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Samuel Randolph “Randy” Roberts, the former director of government relations at Publix, was honored posthumously by the Food Marketing Institute (FMI) with the Glen P. Woodard, Jr., Public Affairs Award, in recognition of Roberts’ leadership in helping the supermarket industry address important government issues. Roberts’ widow, Sara, accepted the award at FMI’s Midwinter Executive Conference in Orlando, Fla. Additionally, Donald R. “Don” Knauss, chairman of the board and CEO of the Clorox Co., received the FMI William H. Albers Industry Relations Award at the conference for his excellence in trading partner relations and consumer and community service.
“Randy graced the industry with his presence for just six years as the director of government relations at Publix. Yet, his impact was huge,” said FMI president and CEO Leslie G. Sarasin. “Working with lawmakers and competing interests, Randy became a consummate bridge-builder, always seeking common ground. The industry has lost one of its most passionate and effective advocates. Yet, the industry has gained a sterling example of the right way to represent the industry, balance work and life, and benefit communities.”
Roberts, the 15th recipient of the Woodard Award, which is named for Glen Woodard of Winn-Dixie Stores, Inc. and FMI, spent much of his time recruiting political candidates who understood business. He also was a key figure in the formation of the Central Florida Business Leadership Institute, which instructs pro-business political candidates on how to run for office.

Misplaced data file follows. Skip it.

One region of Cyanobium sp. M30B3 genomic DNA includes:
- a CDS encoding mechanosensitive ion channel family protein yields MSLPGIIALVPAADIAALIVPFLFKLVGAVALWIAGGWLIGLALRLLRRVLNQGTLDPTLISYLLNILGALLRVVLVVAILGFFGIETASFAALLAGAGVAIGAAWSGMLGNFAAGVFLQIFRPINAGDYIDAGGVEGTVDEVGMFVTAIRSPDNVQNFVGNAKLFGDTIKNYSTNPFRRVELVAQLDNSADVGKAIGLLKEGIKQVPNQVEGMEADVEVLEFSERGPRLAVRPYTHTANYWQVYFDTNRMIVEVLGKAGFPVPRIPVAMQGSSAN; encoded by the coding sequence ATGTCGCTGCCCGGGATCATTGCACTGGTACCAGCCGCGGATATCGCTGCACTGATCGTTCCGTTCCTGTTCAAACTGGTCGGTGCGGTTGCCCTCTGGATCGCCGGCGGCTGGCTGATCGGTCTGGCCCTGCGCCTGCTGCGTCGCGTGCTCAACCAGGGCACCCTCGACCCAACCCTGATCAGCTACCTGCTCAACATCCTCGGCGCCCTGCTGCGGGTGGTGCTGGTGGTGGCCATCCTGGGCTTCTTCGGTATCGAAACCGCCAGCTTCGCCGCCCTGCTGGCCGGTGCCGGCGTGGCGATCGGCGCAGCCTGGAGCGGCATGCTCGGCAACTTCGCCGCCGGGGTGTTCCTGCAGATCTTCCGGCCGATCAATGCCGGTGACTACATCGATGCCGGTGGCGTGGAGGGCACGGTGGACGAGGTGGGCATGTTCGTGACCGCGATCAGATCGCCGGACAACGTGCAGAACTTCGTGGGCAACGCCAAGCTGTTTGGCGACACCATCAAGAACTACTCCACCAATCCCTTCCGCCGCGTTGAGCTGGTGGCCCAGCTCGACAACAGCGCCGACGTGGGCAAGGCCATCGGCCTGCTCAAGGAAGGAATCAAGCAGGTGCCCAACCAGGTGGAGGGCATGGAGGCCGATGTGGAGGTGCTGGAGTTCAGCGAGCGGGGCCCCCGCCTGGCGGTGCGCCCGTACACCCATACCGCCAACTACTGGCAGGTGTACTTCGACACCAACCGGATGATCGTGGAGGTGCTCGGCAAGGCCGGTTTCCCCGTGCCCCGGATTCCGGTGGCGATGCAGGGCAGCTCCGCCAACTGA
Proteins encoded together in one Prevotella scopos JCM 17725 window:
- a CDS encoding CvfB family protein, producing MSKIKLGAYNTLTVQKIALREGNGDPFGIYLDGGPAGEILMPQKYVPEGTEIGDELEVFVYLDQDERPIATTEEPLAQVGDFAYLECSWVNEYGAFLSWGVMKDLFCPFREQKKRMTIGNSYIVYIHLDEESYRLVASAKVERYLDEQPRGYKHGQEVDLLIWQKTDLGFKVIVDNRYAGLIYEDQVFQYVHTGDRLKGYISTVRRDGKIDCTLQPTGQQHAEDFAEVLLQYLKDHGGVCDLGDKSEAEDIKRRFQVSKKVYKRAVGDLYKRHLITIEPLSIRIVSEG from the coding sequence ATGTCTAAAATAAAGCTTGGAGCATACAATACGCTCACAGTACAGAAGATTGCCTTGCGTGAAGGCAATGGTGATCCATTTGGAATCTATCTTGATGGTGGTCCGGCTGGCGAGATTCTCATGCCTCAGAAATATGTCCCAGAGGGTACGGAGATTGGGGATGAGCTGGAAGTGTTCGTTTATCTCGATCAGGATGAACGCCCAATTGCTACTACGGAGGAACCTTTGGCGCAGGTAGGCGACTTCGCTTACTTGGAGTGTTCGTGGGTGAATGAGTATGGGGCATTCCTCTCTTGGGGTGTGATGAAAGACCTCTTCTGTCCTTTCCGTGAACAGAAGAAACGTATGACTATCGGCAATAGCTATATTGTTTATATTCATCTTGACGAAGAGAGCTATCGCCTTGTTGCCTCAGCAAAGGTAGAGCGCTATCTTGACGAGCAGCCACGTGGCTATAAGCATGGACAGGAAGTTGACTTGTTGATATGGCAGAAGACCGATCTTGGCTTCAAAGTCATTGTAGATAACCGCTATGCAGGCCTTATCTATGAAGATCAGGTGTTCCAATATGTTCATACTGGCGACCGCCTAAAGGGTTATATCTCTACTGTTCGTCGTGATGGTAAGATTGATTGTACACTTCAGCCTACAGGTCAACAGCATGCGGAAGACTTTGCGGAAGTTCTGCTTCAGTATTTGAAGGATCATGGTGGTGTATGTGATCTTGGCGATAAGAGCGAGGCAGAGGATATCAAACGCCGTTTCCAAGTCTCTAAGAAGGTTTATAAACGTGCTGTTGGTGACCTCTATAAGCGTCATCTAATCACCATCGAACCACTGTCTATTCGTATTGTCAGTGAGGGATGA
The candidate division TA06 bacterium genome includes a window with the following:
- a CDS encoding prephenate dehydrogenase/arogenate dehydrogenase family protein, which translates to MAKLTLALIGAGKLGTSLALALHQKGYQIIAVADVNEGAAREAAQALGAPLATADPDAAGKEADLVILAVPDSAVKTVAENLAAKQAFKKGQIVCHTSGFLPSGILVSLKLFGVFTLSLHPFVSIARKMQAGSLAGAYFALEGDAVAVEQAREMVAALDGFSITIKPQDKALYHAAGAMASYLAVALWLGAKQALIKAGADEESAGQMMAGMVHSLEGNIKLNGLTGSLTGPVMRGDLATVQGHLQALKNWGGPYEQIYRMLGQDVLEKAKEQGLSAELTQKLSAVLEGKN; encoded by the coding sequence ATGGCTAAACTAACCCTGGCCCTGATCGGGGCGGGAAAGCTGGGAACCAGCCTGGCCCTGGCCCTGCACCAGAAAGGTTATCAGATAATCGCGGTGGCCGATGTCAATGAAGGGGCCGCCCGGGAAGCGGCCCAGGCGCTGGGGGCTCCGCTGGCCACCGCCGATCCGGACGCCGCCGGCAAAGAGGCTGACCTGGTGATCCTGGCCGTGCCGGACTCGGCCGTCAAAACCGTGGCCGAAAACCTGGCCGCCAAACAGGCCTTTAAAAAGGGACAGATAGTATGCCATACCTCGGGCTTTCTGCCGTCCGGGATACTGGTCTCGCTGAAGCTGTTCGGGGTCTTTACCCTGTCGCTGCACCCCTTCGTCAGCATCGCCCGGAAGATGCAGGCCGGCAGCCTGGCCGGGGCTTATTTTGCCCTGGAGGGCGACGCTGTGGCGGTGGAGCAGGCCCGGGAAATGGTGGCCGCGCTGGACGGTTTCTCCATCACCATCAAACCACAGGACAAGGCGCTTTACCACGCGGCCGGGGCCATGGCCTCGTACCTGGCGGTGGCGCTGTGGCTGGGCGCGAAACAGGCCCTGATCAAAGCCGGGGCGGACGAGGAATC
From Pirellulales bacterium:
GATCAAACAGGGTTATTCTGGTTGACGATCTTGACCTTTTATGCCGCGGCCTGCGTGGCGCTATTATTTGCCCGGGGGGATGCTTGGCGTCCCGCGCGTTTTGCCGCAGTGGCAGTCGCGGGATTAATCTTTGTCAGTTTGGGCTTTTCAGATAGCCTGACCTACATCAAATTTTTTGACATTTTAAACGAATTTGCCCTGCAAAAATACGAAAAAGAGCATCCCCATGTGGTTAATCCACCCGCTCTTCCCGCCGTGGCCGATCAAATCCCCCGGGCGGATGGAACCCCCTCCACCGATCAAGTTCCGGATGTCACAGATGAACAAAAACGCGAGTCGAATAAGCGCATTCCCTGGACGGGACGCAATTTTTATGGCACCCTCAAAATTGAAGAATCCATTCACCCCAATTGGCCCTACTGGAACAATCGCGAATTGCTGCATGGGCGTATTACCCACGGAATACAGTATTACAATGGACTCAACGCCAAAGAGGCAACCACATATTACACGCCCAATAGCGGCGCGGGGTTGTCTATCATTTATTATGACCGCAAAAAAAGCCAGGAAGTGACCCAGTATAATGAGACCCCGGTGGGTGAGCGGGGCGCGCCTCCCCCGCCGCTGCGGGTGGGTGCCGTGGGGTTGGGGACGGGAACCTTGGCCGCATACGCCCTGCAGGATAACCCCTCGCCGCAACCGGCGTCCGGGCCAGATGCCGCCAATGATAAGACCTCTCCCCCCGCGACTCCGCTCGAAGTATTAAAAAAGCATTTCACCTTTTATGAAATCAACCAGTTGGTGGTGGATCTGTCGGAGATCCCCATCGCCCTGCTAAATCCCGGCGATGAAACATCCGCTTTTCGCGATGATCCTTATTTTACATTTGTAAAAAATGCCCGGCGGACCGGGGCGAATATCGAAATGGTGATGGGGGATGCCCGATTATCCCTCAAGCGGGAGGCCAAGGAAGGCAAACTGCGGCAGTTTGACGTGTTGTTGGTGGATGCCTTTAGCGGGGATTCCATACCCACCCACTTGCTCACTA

“Don is known for his down-to-earth leadership style,” noted Sarasin of Knauss. “The guiding principle he lives by is to take care of his people first. He succeeds by looking out for the best interests of his team and by connecting with his customers and employees around the globe.”
Knauss began his business career as a brand manager in the paper products division at Procter & Gamble, and also held positions in the Frito-Lay and Tropicana divisions of PepsiCo, Inc. Before heading up Clorox, he spent 12 years with the Coca-Cola Co., including managing Coca-Cola’s businesses in 10 southern African countries, and holding such positions as president and CEO of the Minute Maid Company and president and CEO of Coca-Cola North America. Knauss’ commitment to workplace equality and diversity is of long standing: In 2006, he received the Jackie Robinson Foundation ROBIE Award for promoting and expanding opportunities for minorities in the corporate world.
The William H. Albers Award, which debuted in 1955, is named for the first chairman of the Super Market Institute, one of FMI’s predecessor organizations. Knauss is the 66th recipient of the award.